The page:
Top Menu

Archive | October, 2010

Initial Interest Confusion, Basis for Abusive Registration

Panels use the phrase “initial interest confusion” in two contexts: “[1] confusion of authorship upon reading the content of a website and [2] confusion of an Internet user who is seeking the mark owner’s website but is attracted to the alternative website by its similarity (in this case, identity) with a recognized mark,” Justice for […]

Continue Reading 0

Contract Provisions: The Out of Print and Reversion of Rights Clause

Gerald M. Levine, Co-Author Most publishing contracts provide for both the establishment and termination of the author/publisher relationship.  Why should an author be concerned about the “out of print” clause?  The Grant of Rights in the contract is likely to be “for the full term of copyright plus renewals and extensions.”  The current term of […]

Continue Reading 0

Legitimately Offering a Domain Name for Sale by a Transferee from a Related Transferor

A respondent is ordinarily responsible for its behavior immediately upon registration and chargeable for its use of the domain name thereafter. I previously noted October 25 that transferee respondents from related parties are treated differently from respondents acquiring their domain names upon non-renewal from prior holders. La Société des Bains de Mer et du Cercle […]

Continue Reading 0

Unfair Use of an Association’s Trademark

A respondent may, as has frequently been pointed out, rightfully register a domain name incorporating a complainant’s trademark if authorized by contract or permitted under a nominative fair use theory. If neither, the registration is abusive. In National Association of Realtors v. John Fothergill, D2010-1284 (WIPO September 20, 2010) the Panel held that the domain […]

Continue Reading 0

Acquiring Domains After Non-Renewal by Prior Registrant

Transferees who acquire domain names from related entities or by purchase and registrants who independently acquire their domain names after non-renewal by prior registrants are treated differently. The former inherit bad faith use (the alleged good faith transfer is implicitly tainted); the latter, untainted by any prior bad faith use, start anew.  Just how heavy […]

Continue Reading 0

Proving Trademark Acquisition

“Pay-per-click websites” (noted the Panel in Business Filings Incorporated v. John Thalacker D/B/A Traffico, D2010-1332 (WIPO October 1, 2010)) “are often found not to be bona fide offerings of goods or services, but this is not always the case.” It continued that the “issue turns primarily on the content of Respondent’s website at a particular […]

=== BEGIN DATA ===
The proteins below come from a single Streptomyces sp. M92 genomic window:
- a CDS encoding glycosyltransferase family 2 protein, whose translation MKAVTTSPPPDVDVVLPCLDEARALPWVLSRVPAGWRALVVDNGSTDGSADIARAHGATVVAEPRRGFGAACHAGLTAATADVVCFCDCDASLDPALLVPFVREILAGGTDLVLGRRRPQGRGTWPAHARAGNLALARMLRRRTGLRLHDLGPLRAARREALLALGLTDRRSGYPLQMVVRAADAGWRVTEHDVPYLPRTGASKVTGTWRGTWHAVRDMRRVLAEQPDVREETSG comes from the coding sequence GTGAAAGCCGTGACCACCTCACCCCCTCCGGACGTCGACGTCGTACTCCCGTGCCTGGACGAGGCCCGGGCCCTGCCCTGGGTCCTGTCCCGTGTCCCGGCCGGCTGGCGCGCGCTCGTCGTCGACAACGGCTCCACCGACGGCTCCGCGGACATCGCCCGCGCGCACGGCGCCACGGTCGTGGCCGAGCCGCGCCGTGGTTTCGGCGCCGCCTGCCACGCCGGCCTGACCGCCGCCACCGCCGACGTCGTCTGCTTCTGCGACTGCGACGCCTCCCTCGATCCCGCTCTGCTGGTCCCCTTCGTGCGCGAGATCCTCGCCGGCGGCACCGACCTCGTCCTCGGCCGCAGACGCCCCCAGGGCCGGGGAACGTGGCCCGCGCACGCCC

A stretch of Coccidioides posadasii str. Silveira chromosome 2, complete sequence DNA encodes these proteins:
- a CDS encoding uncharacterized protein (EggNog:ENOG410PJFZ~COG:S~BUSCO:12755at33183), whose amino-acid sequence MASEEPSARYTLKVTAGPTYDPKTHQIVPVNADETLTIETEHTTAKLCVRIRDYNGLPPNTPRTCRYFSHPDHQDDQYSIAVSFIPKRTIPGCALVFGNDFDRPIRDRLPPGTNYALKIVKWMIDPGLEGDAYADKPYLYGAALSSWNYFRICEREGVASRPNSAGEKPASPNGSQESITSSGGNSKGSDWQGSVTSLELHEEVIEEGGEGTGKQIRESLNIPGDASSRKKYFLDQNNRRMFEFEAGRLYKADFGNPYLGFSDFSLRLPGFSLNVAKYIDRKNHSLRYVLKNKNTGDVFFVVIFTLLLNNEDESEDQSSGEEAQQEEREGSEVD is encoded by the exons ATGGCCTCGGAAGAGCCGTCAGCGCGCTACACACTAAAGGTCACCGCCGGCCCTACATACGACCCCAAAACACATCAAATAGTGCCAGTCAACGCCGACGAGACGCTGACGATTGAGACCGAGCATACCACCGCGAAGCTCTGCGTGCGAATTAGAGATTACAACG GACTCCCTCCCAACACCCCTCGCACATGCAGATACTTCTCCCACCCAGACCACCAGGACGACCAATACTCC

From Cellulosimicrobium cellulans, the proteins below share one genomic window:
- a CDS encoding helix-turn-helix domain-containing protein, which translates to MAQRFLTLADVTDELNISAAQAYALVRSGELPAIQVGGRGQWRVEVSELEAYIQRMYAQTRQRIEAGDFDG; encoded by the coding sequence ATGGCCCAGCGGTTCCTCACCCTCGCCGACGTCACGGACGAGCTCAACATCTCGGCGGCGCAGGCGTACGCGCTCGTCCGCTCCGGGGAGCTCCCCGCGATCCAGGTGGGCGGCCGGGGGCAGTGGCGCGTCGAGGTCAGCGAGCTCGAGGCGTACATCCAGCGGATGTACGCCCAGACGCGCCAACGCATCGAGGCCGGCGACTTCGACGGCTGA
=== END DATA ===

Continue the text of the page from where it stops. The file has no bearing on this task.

Continue Reading 0

Misusing Pejorative Plus Trademarks for Commercial Gain or to Denigrate a Competitor

Trademark + pejorative signaling criticism of the goods or services of a trademark holder are a powerful irritant. If the composition complies with the privilege of fair use a pejorative is an affirmative defense. However, the rules are unaccommodating for any infraction. This has been illustrated in a number of UDRP cases unsuccessfully defended. In […]

Continue Reading 0

Acquiring Domain Name through Merger or Acquisition

A transferee is likely to take possession of a disputed domain name under conditions factually different from the original registrant. It inherits its transferor’s bad faith use without any advantage of its good faith (were that the case) registration. This applies equally to transferees unrelated as to those related to the original registrant. Unless the […]

Continue Reading 0

Trademarks Composed of Descriptive Phrases

With qualification, descriptive phrases are not denied trademark registration but they are less protected from concurrent users. That is clear from such trademarks as BABY ESSENTIALS, the subject of A.D. Sutton & Sons, Inc. v. BABYESSENTIALS.COM c/o Nameview Inc. Whois IDentity Shield / Vertical Axis Inc., D2010-1125 (WIPO September 22, 2010). Other examples have been […]

Continue Reading 1

Language of UDRP Proceedings

Rule 11(a) of the Rules of the Policy is a two clause provision. The first clause provides that “[u]nless otherwise agreed by the Parties, or specified otherwise in the Registration Agreement, the language of the administrative proceeding shall be the language of the Registration Agreement.” The second clause dilutes the imperative of the first by […]

Continue Reading 0

Follow

Get every new post delivered to your Inbox

Join other followers:

4/xVVyQrMpFFp6VcOTT2qD9g.0oyCn-dWDJ0cJvIeHux6iLYvgUztkQI
%d bloggers like this: